While searching for updated guidance on cross-cultural eye contact in counseling and psychotherapy (for the 7th edition revision of Clinical Interviewing), I came across a young therapist with over 1 million YouTube subscribers. She was perky, articulate, and very impressive in her delivery of almost-true information about the meaning of eye contact in counseling (from about 5 years ago). There were so many public comments on her video . . . I couldn’t possibly read or track them all. Sadly, although she waxed eloquent about trauma and eye contact, she never once mentioned culture, or how the meaning of eye contact varies based on cultural, familial, and individual factors. Part of my takeaway was her retelling a version of a John Wayne-esq sort of message wherein we should all strive to look the other person in the eye. Ugh. I’m sad we have so many perky, articulate influencers who share information that’s NOT inclusive or deep or particularly accurate. Oh well.
Curious, and TBH, perhaps a bit jealous of this therapist’s YouTube fame, I clicked on her most recent video. I discovered her in tears, describing how she needs a break, and detailing a range of symptoms that fit pretty well with major depressive disorder. Oh my. This time I felt sad for her and her life because it must have turned into a runaway train of influencer-related opportunities and demands. My jealousy of her particular type of fame evaporated.
Many therapists—including me—aren’t as good at practicing as we are preaching. Every day I try to get better and fail a little and succeed a little. Life is a marathon. Small changes can make their way into our lives and become bigger changes.
Because of our Clinical Interviewing revision, I’m saying “No” to presentation opportunities more often than usual. That’s a good thing. Setting limits and taking care of business at home is essential. However, in about one month, I’ve set aside a week for a gamut of presentations and appearances. These presentations and appearances all include some content related to positive psychology, positive coping, and how we can all live better lives in the face of challenging work. Here they are:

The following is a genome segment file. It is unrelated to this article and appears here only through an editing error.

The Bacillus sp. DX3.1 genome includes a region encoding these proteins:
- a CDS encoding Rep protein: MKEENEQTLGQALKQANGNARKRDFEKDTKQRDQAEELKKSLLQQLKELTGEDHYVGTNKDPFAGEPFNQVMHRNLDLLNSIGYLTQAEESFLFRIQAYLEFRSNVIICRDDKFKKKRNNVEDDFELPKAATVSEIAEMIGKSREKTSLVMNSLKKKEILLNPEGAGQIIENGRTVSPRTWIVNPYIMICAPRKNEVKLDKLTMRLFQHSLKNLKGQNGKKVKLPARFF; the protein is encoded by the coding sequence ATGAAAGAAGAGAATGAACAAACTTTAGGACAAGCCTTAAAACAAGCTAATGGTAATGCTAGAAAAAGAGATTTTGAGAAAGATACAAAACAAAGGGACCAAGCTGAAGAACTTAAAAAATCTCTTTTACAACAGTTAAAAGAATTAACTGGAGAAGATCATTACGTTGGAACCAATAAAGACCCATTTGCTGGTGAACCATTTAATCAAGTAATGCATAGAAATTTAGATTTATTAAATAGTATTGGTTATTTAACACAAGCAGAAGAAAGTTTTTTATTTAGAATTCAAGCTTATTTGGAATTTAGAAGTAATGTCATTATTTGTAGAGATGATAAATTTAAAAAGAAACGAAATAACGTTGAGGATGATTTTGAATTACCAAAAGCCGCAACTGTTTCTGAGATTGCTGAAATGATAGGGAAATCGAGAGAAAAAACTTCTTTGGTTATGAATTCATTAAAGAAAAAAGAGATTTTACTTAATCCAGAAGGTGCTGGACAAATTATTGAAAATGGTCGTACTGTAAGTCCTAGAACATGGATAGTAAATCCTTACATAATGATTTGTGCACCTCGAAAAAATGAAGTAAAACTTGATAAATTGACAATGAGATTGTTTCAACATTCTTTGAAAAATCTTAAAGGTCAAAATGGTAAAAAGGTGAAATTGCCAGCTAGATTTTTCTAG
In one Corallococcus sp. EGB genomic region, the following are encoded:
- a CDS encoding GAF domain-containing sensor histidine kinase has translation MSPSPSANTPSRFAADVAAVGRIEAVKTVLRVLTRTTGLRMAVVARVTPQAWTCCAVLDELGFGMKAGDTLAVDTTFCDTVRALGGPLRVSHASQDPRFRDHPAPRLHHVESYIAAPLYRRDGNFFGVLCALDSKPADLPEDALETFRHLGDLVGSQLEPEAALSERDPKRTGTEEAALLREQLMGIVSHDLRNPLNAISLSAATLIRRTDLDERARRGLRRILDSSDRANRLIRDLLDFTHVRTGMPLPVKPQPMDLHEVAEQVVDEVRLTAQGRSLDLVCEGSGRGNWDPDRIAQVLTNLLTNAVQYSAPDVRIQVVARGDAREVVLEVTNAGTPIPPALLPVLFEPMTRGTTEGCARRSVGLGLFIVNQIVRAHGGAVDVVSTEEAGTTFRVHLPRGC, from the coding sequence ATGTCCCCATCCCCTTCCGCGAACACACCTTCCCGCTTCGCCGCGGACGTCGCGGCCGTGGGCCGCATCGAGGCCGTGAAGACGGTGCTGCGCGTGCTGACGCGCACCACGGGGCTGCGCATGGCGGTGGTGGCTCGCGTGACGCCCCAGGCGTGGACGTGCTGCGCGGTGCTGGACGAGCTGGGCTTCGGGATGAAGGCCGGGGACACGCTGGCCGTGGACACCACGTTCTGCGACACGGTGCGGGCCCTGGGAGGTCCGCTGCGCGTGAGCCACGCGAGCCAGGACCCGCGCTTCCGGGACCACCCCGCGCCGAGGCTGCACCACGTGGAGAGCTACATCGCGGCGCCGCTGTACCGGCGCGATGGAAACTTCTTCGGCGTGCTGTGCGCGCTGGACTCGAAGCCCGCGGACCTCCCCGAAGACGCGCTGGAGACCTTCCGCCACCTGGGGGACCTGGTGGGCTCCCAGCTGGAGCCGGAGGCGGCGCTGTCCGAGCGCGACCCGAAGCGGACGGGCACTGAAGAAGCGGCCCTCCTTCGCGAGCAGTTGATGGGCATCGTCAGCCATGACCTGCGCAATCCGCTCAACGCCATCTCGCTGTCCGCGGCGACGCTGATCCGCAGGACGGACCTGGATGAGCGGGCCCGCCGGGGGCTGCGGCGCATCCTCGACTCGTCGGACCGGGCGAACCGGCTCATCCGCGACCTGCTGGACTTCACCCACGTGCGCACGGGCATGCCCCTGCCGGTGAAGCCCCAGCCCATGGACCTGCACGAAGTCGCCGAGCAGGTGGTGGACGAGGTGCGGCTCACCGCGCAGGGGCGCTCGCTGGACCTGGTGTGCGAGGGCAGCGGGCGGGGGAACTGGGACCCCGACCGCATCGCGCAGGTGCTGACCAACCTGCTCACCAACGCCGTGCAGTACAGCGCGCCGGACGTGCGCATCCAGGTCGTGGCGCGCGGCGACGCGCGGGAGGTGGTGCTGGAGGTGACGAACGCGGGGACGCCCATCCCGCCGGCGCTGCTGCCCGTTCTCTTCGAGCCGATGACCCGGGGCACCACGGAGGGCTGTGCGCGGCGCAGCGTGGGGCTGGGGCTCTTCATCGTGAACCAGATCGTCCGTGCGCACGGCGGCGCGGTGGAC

On Friday, November 4 at 8:30am, I’ll be doing an opening keynote address for the Montana CBT conference. The keynote is titled, “Exploring the Potential of Evidence-Based Happiness.” The whole conference looks great (12.75 CEs available). I’ve also got a break-out session from 1:15pm to 3:15pm, titled, “Using a Strengths-Based Approach to Suicide Assessment and Treatment in Your Counseling Practice.” You can register for the two-day Montana CBT conference here: https://www.eventbrite.com/e/montana-cbt-conference-registration-367811452957Helena
On Monday, November 7 at 11am in Missoula I’ll be presenting for the University of Montana Molli Program. Although in-person seats are sold-out, people can still register to attend online. https://www.missoulaevents.net/11/07/2022/the-art-science-and-practice-of-meaningful-happiness/ The presentation title is: The Art, Science, and Practice of Meaningful Happiness. Molli is the Osher Lifelong Learning Institute at UM – which focuses on educational offerings for folks 50+ years-old.
One more freebie in honor of suicide prevention month.
Building hope from the bottom up is one of the strengths-based suicide assessment and treatment techniques clinicians like best. I may be forgetting that I’ve already posted this here, but the approach is so popular that I’ll take that risk. Here’s the section for our Strengths-Based Suicide book . . .
Working from the Bottom Up to Build a Continuum ofHope
When clients are depressed and suicidal, they often think and talk about depressing thoughts and feelings. We shouldn’t expect otherwise. Even so, when clients ruminate on the negative, it fogs the window through which positive feelings and experiences are viewed. Within counseling, a potential conflict emerges: although clinicians want clients to problem-solve, focus on their strengths, and have hope for the future, clients are unable to generate solutions, can’t focus on their strengths or positive attributes, and seem unable to shake their hopelessness.
As discussed earlier in the case of Sophia, after an initial discussion of suicidality, there may come a natural time to pivot to the positive. One common strength-based tool for exploring what helps clients overcome their suicidality is a solution-focused question (Sommers-Flanagan, 2018a). If you’re working with a client who has made a previous attempt, you might ask something like “You’ve tried suicide before, but you’re here with me now, so there’s still a chance for a better life. What helped in the past?”
Although this is a perfectly reasonable question, the question may fall flat, and your client might respond with a hopelessness statement, “Nothing really ever helps.” This puts you in a predicament. Should you use Socratic questioning to identify a cognitive distortion? Should you interpret the distorted thinking in the here-and-now? Or should you retreat to empathy?